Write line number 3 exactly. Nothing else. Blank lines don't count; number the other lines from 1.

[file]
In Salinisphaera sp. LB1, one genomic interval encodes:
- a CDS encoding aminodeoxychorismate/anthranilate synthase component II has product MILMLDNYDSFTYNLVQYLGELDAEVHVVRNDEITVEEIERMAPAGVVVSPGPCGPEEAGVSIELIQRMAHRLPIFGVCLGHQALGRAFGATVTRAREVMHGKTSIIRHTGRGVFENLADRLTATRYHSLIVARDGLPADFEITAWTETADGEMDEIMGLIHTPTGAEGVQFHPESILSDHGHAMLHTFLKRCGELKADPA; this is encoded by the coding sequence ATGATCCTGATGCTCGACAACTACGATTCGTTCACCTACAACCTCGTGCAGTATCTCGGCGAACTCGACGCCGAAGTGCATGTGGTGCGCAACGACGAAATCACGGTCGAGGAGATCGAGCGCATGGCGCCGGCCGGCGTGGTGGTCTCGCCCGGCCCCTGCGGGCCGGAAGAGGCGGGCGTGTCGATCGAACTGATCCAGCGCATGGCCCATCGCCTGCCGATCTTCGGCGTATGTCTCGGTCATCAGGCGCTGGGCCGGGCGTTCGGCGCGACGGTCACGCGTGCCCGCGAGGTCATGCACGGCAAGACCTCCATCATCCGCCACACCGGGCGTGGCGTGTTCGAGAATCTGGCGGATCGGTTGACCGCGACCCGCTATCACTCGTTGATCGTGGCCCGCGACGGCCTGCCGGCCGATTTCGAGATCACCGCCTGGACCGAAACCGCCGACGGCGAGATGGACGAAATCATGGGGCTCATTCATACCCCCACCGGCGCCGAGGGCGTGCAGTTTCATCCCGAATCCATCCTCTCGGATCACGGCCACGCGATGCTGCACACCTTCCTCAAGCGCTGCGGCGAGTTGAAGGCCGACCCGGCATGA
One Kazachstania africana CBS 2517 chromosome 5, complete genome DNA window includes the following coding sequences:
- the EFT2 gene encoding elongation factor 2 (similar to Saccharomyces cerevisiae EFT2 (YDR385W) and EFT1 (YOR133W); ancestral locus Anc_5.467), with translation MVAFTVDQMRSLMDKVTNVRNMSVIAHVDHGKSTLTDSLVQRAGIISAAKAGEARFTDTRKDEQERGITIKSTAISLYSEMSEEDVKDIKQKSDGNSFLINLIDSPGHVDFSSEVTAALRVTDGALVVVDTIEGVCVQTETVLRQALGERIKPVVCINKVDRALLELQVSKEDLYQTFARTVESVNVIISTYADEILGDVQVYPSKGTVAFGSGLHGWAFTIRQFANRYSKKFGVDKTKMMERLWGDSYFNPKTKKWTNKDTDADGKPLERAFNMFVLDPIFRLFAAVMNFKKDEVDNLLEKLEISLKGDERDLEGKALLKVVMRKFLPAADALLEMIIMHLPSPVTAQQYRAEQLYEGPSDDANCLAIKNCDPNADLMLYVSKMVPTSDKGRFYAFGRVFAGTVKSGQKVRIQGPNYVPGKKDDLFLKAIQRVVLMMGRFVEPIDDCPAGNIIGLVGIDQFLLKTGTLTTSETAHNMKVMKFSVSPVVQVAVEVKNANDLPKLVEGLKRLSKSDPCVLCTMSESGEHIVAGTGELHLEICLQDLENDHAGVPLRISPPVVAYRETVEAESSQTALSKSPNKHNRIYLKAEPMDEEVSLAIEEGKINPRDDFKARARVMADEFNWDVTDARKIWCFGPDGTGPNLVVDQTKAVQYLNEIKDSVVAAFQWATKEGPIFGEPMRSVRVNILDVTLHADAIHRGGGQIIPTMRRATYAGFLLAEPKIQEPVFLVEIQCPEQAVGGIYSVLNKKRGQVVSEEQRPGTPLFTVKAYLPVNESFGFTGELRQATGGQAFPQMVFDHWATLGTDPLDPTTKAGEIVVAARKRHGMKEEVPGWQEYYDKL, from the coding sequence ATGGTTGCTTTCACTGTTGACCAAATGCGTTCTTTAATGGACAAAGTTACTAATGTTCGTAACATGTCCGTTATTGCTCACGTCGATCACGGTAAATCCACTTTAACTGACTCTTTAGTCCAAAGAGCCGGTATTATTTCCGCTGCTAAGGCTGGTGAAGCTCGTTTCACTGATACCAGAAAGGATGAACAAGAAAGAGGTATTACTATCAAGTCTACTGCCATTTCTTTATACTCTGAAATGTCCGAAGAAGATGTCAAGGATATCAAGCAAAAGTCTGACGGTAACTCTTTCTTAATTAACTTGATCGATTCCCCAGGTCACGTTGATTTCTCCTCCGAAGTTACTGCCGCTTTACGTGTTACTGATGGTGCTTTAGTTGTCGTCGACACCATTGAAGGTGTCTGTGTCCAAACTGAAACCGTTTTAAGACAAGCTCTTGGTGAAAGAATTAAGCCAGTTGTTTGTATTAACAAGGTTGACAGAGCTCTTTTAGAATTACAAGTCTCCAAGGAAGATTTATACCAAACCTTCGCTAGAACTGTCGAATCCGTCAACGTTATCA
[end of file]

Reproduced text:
One Kazachstania africana CBS 2517 chromosome 5, complete genome DNA window includes the following coding sequences: